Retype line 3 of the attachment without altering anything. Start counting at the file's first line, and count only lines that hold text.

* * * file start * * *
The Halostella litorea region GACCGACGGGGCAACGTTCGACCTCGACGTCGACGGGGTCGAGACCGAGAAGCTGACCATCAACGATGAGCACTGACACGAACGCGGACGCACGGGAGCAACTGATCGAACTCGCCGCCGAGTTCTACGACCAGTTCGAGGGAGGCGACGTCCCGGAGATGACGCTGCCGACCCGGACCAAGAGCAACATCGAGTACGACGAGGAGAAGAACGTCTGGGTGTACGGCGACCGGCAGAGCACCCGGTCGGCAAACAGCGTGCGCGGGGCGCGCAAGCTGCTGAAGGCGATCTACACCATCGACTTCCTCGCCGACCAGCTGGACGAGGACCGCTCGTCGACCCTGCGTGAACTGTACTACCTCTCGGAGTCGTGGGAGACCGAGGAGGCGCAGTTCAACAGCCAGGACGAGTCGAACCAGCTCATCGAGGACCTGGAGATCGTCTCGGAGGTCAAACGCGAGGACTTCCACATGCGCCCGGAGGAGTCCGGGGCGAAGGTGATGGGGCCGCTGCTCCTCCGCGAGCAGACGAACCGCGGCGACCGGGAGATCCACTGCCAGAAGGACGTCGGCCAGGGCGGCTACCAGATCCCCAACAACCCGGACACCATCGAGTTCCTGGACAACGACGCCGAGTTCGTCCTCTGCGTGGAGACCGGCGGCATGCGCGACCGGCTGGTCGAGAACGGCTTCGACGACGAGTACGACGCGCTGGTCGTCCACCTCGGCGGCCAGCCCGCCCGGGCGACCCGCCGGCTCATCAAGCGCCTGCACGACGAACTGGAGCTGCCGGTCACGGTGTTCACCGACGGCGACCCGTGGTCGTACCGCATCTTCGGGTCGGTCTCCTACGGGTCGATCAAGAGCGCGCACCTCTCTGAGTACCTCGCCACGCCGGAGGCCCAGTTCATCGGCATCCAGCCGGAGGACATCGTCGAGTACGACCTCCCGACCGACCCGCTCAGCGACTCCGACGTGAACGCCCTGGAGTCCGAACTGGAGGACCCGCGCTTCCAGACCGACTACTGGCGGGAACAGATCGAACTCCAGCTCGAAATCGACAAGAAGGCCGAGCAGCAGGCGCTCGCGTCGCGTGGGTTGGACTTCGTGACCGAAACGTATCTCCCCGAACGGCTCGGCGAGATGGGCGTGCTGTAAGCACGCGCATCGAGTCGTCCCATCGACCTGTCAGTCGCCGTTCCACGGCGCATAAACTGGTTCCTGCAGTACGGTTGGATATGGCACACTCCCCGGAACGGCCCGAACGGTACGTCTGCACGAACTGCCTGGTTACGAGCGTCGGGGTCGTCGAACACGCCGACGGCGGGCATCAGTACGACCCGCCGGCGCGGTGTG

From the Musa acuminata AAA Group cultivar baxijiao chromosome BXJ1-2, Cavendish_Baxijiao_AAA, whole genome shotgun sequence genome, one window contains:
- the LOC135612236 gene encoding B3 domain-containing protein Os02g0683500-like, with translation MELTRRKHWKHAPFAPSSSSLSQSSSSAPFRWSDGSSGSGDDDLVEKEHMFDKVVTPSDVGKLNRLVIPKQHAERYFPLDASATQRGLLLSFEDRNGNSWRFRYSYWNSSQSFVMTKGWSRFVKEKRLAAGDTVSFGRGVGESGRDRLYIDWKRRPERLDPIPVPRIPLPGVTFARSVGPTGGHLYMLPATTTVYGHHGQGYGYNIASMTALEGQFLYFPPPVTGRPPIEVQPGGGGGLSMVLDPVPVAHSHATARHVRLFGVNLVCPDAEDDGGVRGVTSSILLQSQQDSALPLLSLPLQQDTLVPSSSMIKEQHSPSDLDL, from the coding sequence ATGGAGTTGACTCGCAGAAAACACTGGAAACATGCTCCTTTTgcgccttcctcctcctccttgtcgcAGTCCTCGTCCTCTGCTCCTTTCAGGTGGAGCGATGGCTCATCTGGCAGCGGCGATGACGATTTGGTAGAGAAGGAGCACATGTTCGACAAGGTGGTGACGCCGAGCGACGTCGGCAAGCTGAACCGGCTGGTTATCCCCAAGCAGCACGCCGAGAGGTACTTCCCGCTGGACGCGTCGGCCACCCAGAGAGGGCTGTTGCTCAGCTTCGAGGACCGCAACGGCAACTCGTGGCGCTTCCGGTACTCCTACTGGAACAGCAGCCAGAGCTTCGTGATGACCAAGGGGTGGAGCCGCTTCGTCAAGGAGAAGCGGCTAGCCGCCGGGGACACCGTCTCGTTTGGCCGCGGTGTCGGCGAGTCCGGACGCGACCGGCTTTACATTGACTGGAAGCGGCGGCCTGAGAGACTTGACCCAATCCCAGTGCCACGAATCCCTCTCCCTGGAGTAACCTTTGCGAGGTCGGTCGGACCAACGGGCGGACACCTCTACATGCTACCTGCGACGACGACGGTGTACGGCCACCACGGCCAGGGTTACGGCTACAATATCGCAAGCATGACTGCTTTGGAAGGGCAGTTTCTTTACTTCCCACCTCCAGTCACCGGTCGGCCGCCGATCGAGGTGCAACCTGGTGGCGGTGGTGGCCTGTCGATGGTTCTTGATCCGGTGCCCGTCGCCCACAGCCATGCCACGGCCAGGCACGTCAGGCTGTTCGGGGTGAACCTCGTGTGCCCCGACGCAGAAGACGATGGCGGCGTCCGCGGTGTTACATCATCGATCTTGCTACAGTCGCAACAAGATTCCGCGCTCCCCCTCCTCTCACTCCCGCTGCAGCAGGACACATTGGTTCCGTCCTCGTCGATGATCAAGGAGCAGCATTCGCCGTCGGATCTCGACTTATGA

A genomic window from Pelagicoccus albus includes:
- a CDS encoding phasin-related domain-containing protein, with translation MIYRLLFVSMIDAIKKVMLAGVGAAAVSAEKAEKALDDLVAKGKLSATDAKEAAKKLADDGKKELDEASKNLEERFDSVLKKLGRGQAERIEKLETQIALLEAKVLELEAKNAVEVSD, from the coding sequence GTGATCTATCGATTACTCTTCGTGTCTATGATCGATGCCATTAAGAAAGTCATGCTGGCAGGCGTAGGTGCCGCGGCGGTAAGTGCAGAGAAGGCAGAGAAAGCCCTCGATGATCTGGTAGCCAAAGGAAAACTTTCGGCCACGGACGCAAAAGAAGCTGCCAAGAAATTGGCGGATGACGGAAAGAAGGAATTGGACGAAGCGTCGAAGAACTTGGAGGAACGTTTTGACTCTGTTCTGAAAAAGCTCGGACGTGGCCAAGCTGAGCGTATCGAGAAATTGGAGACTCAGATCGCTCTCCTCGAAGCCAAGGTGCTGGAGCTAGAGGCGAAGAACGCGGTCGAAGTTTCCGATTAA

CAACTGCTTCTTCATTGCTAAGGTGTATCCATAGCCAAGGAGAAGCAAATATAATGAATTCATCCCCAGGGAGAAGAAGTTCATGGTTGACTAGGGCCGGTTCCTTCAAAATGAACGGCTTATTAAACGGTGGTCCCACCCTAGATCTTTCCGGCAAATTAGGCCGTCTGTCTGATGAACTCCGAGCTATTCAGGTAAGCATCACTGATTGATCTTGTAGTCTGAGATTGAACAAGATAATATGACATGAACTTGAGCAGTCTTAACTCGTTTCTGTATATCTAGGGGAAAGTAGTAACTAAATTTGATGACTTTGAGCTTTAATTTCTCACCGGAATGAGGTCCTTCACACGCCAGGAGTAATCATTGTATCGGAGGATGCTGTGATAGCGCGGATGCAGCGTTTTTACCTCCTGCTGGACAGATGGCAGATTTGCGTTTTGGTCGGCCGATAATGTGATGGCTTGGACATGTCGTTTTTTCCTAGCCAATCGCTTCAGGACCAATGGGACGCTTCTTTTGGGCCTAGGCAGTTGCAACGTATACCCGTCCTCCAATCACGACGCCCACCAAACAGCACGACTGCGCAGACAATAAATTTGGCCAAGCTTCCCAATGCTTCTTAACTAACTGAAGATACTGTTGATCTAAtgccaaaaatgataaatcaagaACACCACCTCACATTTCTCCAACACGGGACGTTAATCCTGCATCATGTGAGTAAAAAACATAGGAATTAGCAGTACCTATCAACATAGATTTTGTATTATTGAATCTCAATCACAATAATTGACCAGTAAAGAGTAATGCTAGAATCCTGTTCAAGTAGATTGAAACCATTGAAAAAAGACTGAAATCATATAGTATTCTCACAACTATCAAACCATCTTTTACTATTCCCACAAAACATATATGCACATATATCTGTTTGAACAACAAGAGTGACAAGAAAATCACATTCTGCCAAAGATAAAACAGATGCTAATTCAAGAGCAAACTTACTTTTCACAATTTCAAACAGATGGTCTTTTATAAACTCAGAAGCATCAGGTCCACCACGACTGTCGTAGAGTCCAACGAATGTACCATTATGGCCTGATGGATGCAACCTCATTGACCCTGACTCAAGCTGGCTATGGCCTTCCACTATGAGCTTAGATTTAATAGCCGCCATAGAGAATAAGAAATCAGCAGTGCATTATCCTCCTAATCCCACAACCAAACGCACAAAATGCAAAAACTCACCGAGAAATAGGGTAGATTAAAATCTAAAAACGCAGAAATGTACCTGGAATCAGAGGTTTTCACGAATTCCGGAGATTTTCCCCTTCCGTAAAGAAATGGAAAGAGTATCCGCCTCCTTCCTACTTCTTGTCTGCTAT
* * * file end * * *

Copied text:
- the LOC135612236 gene encoding B3 domain-containing protein Os02g0683500-like, with translation MELTRRKHWKHAPFAPSSSSLSQSSSSAPFRWSDGSSGSGDDDLVEKEHMFDKVVTPSDVGKLNRLVIPKQHAERYFPLDASATQRGLLLSFEDRNGNSWRFRYSYWNSSQSFVMTKGWSRFVKEKRLAAGDTVSFGRGVGESGRDRLYIDWKRRPERLDPIPVPRIPLPGVTFARSVGPTGGHLYMLPATTTVYGHHGQGYGYNIASMTALEGQFLYFPPPVTGRPPIEVQPGGGGGLSMVLDPVPVAHSHATARHVRLFGVNLVCPDAEDDGGVRGVTSSILLQSQQDSALPLLSLPLQQDTLVPSSSMIKEQHSPSDLDL, from the coding sequence ATGGAGTTGACTCGCAGAAAACACTGGAAACATGCTCCTTTTgcgccttcctcctcctccttgtcgcAGTCCTCGTCCTCTGCTCCTTTCAGGTGGAGCGATGGCTCATCTGGCAGCGGCGATGACGATTTGGTAGAGAAGGAGCACATGTTCGACAAGGTGGTGACGCCGAGCGACGTCGGCAAGCTGAACCGGCTGGTTATCCCCAAGCAGCACGCCGAGAGGTACTTCCCGCTGGACGCGTCGGCCACCCAGAGAGGGCTGTTGCTCAGCTTCGAGGACCGCAACGGCAACTCGTGGCGCTTCCGGTACTCCTACTGGAACAGCAGCCAGAGCTTCGTGATGACCAAGGGGTGGAGCCGCTTCGTCAAGGAGAAGCGGCTAGCCGCCGGGGACACCGTCTCGTTTGGCCGCGGTGTCGGCGAGTCCGGACGCGACCGGCTTTACATTGACTGGAAGCGGCGGCCTGAGAGACTTGACCCAATCCCAGTGCCACGAATCCCTCTCCCTGGAGTAACCTTTGCGAGGTCGGTCGGACCAACGGGCGGACACCTCTACATGCTACCTGCGACGACGACGGTGTACGGCCACCACGGCCAGGGTTACGGCTACAATATCGCAAGCATGACTGCTTTGGAAGGGCAGTTTCTTTACTTCCCACCTCCAGTCACCGGTCGGCCGCCGATCGAGGTGCAACCTGGTGGCGGTGGTGGCCTGTCGATGGTTCTTGATCCGGTGCCCGTCGCCCACAGCCATGCCACGGCCAGGCACGTCAGGCTGTTCGGGGTGAACCTCGTGTGCCCCGACGCAGAAGACGATGGCGGCGTCCGCGGTGTTACATCATCGATCTTGCTACAGTCGCAACAAGATTCCGCGCTCCCCCTCCTCTCACTCCCGCTGCAGCAGGACACATTGGTTCCGTCCTCGTCGATGATCAAGGAGCAGCATTCGCCGTCGGATCTCGACTTATGA